A person who’s bitten by a dog needs to ensure that they get the medical care they need because there is a risk of infection. Bacteria from the dog’s mouth can enter the body through the bites. In some cases, simply washing the bite can remove the bacteria, but there are times when it’s too deep into the body.
Seeking medical care after the bite can help ensure that it has been properly irrigated. You may also be prescribed antibiotics that can keep an infection at bay. One thing that some people don’t realize is that it’s possible for the infection to spread beyond the area of the bite.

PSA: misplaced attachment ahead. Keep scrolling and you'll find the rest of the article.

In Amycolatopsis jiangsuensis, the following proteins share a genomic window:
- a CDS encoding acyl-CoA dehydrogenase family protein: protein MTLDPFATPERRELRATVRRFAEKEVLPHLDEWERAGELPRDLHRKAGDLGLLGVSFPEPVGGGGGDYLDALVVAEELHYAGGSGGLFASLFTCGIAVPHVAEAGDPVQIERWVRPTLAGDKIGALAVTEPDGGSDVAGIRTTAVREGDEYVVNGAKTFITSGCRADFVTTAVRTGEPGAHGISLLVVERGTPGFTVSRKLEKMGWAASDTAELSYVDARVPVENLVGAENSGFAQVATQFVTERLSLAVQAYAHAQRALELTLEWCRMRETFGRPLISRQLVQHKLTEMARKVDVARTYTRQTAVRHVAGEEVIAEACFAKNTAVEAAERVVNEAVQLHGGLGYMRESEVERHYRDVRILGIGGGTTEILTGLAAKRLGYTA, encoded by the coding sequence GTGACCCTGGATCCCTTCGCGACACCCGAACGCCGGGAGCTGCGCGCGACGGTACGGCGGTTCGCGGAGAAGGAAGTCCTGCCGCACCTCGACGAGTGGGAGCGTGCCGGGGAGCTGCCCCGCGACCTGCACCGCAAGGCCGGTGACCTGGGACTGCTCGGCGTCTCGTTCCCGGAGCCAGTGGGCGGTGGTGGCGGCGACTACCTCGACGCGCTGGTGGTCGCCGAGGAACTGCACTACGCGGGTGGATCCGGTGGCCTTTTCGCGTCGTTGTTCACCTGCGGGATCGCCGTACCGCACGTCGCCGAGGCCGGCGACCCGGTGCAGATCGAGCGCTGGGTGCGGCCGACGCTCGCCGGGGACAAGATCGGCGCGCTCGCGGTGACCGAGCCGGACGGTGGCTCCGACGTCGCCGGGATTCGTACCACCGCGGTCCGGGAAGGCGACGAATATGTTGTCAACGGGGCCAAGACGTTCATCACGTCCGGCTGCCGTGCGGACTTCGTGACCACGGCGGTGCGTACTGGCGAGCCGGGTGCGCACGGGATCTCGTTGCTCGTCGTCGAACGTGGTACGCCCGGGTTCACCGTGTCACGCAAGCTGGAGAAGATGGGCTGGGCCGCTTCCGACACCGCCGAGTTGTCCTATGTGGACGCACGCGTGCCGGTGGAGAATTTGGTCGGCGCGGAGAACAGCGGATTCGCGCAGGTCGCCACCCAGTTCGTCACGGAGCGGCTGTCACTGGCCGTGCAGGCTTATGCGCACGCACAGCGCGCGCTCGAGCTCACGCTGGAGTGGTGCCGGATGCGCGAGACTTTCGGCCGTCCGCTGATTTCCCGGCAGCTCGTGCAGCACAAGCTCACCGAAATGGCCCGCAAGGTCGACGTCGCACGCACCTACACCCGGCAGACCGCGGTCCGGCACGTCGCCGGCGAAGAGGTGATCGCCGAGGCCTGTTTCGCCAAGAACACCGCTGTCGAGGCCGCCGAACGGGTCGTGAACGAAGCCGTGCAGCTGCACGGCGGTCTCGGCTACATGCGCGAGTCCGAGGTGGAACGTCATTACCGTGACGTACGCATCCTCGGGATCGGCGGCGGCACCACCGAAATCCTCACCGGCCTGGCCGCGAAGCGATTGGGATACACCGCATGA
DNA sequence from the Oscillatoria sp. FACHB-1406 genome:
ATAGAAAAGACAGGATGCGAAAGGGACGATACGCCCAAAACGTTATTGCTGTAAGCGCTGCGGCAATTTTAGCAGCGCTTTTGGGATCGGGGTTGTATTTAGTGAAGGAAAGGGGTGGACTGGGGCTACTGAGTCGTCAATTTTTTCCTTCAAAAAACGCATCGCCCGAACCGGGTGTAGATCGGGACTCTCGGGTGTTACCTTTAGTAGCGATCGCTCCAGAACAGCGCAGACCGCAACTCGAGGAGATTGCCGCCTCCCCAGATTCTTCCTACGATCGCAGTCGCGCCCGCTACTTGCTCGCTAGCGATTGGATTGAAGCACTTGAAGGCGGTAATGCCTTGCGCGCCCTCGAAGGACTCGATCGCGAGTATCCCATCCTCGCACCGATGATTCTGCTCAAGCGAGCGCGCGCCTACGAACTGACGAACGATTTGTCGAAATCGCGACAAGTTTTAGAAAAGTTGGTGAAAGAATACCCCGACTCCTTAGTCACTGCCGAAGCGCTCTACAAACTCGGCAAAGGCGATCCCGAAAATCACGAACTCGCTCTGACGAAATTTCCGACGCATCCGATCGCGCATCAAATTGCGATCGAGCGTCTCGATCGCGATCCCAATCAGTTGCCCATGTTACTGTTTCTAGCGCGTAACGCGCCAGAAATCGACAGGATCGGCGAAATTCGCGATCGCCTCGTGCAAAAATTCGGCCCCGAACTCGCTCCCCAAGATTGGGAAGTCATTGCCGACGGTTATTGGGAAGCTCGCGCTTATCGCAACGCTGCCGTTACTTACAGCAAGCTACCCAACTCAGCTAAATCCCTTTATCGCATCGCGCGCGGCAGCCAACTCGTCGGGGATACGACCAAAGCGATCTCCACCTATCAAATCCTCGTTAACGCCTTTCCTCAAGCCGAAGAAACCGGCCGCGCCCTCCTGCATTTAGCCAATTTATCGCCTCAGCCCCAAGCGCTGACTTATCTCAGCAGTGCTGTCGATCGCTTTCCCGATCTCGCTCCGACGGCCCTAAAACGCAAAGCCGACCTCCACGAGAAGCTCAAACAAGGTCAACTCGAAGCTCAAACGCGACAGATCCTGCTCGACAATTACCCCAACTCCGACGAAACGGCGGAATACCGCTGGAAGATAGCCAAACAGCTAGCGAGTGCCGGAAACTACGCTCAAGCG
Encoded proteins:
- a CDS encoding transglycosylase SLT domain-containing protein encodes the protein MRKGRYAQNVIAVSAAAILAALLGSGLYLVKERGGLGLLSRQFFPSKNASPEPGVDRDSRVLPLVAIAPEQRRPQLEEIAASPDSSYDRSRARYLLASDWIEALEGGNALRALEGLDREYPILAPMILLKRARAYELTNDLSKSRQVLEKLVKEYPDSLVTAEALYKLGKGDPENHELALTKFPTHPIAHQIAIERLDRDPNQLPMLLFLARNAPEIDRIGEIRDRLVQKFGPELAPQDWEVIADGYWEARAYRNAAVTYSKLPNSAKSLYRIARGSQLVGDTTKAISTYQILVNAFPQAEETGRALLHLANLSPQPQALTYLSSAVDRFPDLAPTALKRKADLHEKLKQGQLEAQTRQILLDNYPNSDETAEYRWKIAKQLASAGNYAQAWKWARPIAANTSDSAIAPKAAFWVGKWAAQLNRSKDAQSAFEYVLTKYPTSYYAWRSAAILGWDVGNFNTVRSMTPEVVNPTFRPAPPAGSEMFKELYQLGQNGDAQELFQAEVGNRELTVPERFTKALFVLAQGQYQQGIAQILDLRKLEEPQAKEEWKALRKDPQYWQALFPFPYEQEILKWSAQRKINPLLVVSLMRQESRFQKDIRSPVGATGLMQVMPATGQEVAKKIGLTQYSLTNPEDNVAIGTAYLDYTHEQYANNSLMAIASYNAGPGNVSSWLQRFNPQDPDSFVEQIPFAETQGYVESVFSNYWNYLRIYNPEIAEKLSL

Deeper wounds are more likely to become infected than shallow wounds. Because bacteria flourish in dark, damp areas, bite wounds aren’t usually sutured closed unless it’s absolutely necessary to prevent the bite from continuing to bleed uncontrollably.
The location of the bite wound also plays a role in the risk of it becoming infected. Bites that are on the hand or feet have a greater risk of infection than those in other areas.
You should keep an eye out for signs that a bite wound is becoming infected. These signs mean that you need to seek medical care:
- Pain that gets worse or lasts longer than 24 hours
- Redness, swelling and warmth around the wound
- Drainage from the bite
- Problems moving the area of the body where the bite occurred
- Fever, night sweats, shaking
Anyone who’s been bitten by a dog might consider seeking compensation. This is possible if owner negligence contributed to the incident. The civil lawsuit can help you to recover damages for things like medical care and lost wages.